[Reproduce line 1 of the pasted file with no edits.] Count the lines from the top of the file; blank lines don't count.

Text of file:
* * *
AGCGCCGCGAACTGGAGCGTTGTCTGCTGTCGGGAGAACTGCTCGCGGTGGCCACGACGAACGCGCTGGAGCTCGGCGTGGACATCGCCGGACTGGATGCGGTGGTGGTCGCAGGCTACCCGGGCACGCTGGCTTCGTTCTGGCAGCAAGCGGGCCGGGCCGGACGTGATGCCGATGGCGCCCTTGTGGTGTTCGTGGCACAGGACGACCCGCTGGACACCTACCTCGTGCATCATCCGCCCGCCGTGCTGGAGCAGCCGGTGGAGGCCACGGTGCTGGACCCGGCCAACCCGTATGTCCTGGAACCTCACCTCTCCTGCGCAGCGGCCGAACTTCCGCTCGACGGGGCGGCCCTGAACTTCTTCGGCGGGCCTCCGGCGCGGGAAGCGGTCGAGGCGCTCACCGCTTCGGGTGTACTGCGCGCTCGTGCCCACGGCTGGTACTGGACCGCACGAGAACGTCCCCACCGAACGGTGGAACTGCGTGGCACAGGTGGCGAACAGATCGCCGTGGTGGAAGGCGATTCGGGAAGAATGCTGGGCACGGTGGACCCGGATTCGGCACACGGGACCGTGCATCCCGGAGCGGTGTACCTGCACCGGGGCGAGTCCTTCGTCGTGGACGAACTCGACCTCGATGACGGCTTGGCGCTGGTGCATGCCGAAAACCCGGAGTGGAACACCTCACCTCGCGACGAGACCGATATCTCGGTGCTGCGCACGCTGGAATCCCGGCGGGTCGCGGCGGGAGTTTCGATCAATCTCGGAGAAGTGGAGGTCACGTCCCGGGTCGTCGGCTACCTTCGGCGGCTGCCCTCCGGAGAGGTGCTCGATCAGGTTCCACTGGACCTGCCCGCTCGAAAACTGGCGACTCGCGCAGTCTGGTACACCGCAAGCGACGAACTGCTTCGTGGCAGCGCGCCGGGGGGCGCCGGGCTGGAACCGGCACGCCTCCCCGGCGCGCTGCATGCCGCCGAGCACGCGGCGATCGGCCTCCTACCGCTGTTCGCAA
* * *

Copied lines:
AGCGCCGCGAACTGGAGCGTTGTCTGCTGTCGGGAGAACTGCTCGCGGTGGCCACGACGAACGCGCTGGAGCTCGGCGTGGACATCGCCGGACTGGATGCGGTGGTGGTCGCAGGCTACCCGGGCACGCTGGCTTCGTTCTGGCAGCAAGCGGGCCGGGCCGGACGTGATGCCGATGGCGCCCTTGTGGTGTTCGTGGCACAGGACGACCCGCTGGACACCTACCTCGTGCATCATCCGCCCGCCGTGCTGGAGCAGCCGGTGGAGGCCACGGTGCTGGACCCGGCCAACCCGTATGTCCTGGAACCTCACCTCTCCTGCGCAGCGGCCGAACTTCCGCTCGACGGGGCGGCCCTGAACTTCTTCGGCGGGCCTCCGGCGCGGGAAGCGGTCGAGGCGCTCACCGCTTCGGGTGTACTGCGCGCTCGTGCCCACGGCTGGTACTGGACCGCACGAGAACGTCCCCACCGAACGGTGGAACTGCGTGGCACAGGTGGCGAACAGATCGCCGTGGTGGAAGGCGATTCGGGAAGAATGCTGGGCACGGTGGACCCGGATTCGGCACACGGGACCGTGCATCCCGGAGCGGTGTACCTGCACCGGGGCGAGTCCTTCGTCGTGGACGAACTCGACCTCGATGACGGCTTGGCGCTGGTGCATGCCGAAAACCCGGAGTGGAACACCTCACCTCGCGACGAGACCGATATCTCGGTGCTGCGCACGCTGGAATCCCGGCGGGTCGCGGCGGGAGTTTCGATCAATCTCGGAGAAGTGGAGGTCACGTCCCGGGTCGTCGGCTACCTTCGGCGGCTGCCCTCCGGAGAGGTGCTCGATCAGGTTCCACTGGACCTGCCCGCTCGAAAACTGGCGACTCGCGCAGTCTGGTACACCGCAAGCGACGAACTGCTTCGTGGCAGCGCGCCGGGGGGCGCCGGGCTGGAACCGGCACGCCTCCCCGGCGCGCTGCATGCCGCCGAGCACGCGGCGATCGGCCTCCTACCGCTGTTCGCAA